Go is a fascinating game that has yet to be played well by a computer program due to its large board size and exponential time complexity. This paper presents a GPU implementation of PV-Split, a parallel implementation of a widely used game tree search algorithm for two-player zero-sum games. With many game trees, it often takes too much time to traverse the entire tree, but theoretically, the deeper the tree is traversed, the more accurate the best move found will be. By parallelizing the Go game tree search, we have successfully reduced the computation time, enabling deeper levels of the tree to be reached in smaller amounts of time. Results for the sequential and GPU implementations were compared, and the highest speedup achieved with the parallel algorithm was approximately 72x at 6 levels deep in the game tree. Although there has been related work with respect to game tree searches on the GPU, no exact best move search algorithms have been presented for Go, which uses significantly more memory due to its large board size. This paper also presents a technique for reducing the amount of required memory from previous game tree traversal methods while still allowing each processing element to play out games independently.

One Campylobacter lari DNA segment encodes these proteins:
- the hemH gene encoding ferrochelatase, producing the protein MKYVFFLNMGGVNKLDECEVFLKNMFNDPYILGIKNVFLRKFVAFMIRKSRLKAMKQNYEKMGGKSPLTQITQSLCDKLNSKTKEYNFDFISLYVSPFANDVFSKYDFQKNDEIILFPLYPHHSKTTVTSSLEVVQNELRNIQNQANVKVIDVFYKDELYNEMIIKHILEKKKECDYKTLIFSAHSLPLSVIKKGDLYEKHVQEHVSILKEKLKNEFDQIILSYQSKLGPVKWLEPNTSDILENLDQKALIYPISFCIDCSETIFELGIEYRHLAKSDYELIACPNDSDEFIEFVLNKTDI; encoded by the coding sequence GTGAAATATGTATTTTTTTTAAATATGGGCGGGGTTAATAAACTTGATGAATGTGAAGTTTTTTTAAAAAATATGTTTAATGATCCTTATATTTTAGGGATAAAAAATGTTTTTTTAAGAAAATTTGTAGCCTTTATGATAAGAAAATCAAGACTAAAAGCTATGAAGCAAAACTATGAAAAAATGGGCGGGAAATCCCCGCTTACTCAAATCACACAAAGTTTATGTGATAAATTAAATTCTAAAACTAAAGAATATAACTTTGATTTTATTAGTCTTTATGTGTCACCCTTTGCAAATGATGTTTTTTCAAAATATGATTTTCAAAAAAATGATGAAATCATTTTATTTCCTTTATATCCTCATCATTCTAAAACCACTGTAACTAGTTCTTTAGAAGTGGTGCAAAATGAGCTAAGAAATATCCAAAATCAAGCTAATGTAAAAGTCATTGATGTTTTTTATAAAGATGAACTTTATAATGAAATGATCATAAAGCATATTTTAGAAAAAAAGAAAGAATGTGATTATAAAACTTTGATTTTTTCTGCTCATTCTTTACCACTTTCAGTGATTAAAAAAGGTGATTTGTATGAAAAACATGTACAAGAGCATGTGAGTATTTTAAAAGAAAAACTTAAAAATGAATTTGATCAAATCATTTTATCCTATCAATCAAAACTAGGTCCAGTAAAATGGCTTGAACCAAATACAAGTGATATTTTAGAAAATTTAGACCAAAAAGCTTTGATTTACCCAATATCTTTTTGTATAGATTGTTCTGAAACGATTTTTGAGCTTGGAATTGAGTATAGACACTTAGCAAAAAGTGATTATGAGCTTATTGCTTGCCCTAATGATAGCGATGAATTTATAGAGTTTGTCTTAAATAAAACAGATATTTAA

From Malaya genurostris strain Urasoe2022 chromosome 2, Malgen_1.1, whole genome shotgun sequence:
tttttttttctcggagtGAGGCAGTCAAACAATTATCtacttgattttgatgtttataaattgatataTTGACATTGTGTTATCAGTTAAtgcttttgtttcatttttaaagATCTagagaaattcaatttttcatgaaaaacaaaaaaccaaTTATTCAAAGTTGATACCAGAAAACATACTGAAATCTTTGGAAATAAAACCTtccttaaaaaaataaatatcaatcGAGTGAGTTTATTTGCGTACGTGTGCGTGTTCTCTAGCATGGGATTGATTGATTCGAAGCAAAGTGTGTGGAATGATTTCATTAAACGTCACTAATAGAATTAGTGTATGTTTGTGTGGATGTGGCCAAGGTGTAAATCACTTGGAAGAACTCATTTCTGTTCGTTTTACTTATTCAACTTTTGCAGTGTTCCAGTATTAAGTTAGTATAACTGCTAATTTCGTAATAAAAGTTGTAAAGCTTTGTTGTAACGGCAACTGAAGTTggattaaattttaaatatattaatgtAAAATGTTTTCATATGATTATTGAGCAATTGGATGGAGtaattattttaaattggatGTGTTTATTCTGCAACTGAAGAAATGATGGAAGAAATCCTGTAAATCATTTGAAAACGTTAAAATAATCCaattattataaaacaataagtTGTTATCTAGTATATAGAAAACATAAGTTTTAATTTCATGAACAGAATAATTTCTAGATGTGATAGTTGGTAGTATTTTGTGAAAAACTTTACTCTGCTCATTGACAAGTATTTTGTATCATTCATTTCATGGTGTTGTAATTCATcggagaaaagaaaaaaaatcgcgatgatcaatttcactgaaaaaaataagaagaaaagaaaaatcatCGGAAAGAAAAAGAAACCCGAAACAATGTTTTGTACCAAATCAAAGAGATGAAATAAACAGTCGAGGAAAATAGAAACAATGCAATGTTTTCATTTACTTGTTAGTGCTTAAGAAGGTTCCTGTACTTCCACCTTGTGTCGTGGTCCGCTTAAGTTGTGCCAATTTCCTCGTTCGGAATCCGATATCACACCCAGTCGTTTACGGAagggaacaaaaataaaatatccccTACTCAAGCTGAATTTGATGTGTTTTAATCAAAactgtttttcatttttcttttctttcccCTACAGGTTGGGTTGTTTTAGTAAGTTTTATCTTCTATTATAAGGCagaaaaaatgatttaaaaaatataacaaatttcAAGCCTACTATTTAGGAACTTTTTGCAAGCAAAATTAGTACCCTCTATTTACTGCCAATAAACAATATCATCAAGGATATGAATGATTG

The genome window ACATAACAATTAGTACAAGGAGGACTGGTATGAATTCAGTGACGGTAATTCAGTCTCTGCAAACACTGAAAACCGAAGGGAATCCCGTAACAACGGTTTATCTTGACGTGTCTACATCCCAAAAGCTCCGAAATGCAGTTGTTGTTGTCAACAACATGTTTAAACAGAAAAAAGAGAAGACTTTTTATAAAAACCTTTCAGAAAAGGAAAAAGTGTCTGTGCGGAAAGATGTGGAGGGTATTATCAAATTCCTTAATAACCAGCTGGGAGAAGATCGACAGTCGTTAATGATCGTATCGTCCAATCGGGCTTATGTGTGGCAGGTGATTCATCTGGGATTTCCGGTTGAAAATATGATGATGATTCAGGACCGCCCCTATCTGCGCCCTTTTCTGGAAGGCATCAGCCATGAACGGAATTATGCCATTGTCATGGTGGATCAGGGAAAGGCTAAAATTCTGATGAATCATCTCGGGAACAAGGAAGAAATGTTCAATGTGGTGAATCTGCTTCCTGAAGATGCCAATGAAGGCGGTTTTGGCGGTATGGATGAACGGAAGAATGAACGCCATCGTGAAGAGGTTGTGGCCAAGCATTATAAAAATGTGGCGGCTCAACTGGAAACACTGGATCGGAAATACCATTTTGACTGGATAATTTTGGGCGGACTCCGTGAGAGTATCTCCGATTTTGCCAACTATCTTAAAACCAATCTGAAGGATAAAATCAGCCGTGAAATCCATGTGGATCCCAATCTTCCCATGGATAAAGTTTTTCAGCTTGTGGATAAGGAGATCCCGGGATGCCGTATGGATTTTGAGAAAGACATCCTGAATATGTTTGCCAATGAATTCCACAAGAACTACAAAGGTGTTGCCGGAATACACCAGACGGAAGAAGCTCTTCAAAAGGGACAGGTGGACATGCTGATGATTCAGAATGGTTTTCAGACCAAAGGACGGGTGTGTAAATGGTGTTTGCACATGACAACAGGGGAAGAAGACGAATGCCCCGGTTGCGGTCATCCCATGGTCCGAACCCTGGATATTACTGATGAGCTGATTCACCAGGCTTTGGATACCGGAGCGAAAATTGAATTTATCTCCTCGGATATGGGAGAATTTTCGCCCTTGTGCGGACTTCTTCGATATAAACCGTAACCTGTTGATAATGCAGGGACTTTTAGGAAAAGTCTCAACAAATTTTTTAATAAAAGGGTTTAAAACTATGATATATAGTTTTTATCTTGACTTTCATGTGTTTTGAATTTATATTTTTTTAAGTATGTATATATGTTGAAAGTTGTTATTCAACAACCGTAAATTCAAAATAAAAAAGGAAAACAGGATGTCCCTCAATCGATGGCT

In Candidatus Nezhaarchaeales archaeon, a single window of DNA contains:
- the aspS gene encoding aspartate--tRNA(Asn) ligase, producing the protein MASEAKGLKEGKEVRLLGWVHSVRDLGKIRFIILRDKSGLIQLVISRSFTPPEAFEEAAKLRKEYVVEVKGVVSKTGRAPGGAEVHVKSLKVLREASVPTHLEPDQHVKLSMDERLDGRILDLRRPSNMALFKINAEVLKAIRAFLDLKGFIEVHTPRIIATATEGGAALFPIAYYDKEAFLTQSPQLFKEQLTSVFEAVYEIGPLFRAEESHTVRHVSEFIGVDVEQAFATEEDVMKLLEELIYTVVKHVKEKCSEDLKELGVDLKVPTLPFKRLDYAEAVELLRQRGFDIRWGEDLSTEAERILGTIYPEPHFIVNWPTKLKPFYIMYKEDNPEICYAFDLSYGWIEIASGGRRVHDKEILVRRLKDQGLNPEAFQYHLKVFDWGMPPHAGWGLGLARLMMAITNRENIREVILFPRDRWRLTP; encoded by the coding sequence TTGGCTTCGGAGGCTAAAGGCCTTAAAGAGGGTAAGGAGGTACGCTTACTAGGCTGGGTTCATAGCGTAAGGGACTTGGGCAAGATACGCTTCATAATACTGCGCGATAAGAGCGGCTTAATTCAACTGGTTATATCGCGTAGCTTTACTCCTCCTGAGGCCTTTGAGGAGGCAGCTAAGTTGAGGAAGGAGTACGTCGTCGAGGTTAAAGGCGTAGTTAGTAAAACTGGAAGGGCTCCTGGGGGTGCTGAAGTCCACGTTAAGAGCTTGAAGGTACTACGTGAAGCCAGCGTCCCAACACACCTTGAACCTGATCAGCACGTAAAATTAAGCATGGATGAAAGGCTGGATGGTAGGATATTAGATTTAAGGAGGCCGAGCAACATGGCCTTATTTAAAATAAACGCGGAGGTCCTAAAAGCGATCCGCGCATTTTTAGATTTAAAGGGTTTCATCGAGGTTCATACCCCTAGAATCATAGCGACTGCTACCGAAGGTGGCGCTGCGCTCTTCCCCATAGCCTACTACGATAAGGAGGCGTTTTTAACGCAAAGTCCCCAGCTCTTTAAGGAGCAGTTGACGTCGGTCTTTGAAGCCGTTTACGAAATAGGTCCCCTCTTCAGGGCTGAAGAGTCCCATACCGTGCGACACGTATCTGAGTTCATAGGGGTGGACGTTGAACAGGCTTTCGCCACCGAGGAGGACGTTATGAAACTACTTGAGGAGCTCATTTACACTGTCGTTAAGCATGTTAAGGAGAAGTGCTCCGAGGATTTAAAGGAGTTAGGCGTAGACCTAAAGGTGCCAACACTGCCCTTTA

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- CUDA Implementation of Computer Go Game Tree Search
Sergiu M. Dascalu
Frederick C. Harris Jr.
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